# Absence of gravity at atomic level at all?

1. Apr 21, 2006

### heartless

Hello,
I'm not familiar with what scientists working at accelerators say, but almost every book, and documentary movie say that Quantum Mechanics don't cover the gravity. I just gave a quick thought, well, maybe the gravity isn't there at all? Atomic level simply lacks the gravity and is only based upon 3 forces, electro-magnetism, strong and weak force? If the gravity, exists there, it must be very weak, but wouldn't atoms fall into the gravitational field of one another and start circling around each other? Hey, so how is it with this gravity at atomic level? And well, maybe I'm just out of time, and every one knows the answer except for me :)

P.S, just a quick question, what keeps the electrons tied up to an atom?

Thanks for all the help :shy:

2. Apr 21, 2006

### chroot

Staff Emeritus
Gravity certainly exists at atomic scales, but its strength is negligible when compared to the other three forces.

- Warren

3. Apr 21, 2006

### Staff: Mentor

Let's calculate the gravitational potential energy of two protons or neutrons (mass about $m = 2.7 \times 10^{-27}$ kg) in a nucleus, separated by about $r = 10^{-15}$ m. The gravitational constant is about $G = 6.7 \times 10^{-11}$N-m^2/kg^2. The potential energy is

$$U = - \frac{Gm^2}{r}[/itex] which gives about $-4.9 \times 10^{-49}$ J, or about $-3.0 \times 10^{-30}$ eV. To put this in perspective, the binding energy per proton or neutron in most nuclei is in the general ballpark of a few million ($10^{+6}$) eV. So, unless gravity behaves wildly differently on a nuclear scale than on a macroscopic scale, its effects are insignificant compared to those of the other forces. Last edited: Apr 21, 2006 4. Apr 23, 2006 ### heartless Thanks, now let me ask you another question, suppose the gravity at atomic level is stronger than nuclear strong force. How would if affect atoms, and all the particles? 5. Apr 23, 2006 ### -Job- You used $r = 10^{-15}$. I don't know if, from a particle perspective, that is close or not, but the closer the better. If we were to take r arbitrarily close to 0 we would get a significant value. I'm not suggesting we take the limit of the gravitational potential as r goes to 0, but i wonder why you used the value of r that you used. How small can r be, in theory? Naturally, at this small scale things would have to be extremely close in order for gravity to have a chance, but in the event that they did, it sounds like it would be hard to get them apart. What are some of the main reasons why the nuclear forces are not caused by gravity? Last edited: Apr 23, 2006 6. Apr 26, 2006 ### dextercioby Well, the smaller "r" gets in gravity, the more you'd have to use GR... Daniel. 7. Apr 26, 2006 ### jtbell ### Staff: Mentor Atomic nuclei have diameters in the range of $10^{-15}$ to $10^{-14}$ m, so $10^{-15}$ is a reasonable order of magnitude estimate for the separation of two "neighboring" nucleons in a nucleus. Last edited: Apr 27, 2006 8. Apr 26, 2006 ### arivero More than "absence of gravity", I like to think of "presence of gauge forces". The point is, suppose you put a general cut-off asking that no force between two particles can be greater than the Force of Planck [tex]F_P \propto {\hbar c \over l_P^2$$ . If we had only gravity, this cut-off happens to be milder than the Planck Length cut-off because two electrons have a gravity force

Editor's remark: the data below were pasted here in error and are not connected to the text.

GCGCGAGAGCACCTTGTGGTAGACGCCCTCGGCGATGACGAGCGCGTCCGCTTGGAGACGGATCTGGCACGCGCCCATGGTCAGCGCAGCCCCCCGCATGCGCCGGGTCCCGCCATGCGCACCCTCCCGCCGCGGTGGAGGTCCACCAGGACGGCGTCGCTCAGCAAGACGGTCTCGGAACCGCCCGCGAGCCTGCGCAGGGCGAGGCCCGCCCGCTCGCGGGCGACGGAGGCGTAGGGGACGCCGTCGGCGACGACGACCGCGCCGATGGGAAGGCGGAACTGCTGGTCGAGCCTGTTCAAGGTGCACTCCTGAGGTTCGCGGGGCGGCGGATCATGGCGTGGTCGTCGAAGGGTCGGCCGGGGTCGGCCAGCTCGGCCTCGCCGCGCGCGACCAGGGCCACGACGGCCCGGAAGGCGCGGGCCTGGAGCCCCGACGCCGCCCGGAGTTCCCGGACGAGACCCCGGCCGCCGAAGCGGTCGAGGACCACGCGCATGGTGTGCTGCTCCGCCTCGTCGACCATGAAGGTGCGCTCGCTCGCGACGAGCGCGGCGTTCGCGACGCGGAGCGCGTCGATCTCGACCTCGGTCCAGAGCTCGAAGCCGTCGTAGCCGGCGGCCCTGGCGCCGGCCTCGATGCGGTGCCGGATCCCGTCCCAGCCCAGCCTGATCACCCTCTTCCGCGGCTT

$$F_G=\hbar c ({m_e\over m_P})^2 {1\over r^2}$$

so they can approach a lot without violating the Planck Force.

Fortunately they also happen to have an electromagnetic force

$$F_E=\alpha(r) \hbar c {1\over r^2}$$

so that at distances of order Planck Length, the *electromagnetic* force is the one causing a force of order Planck Force, and then hitting the cut-off. Thus the gauge forces are needed to make the Force cutoff and the Distance cutoff compatible. Best said, Force cut-off + Gauge forces imply the length cut-off. Without gauge forces, the Force cut-off and the length (area, if you prefer) cutoff are two separate hypothesis.

Last edited: Apr 26, 2006
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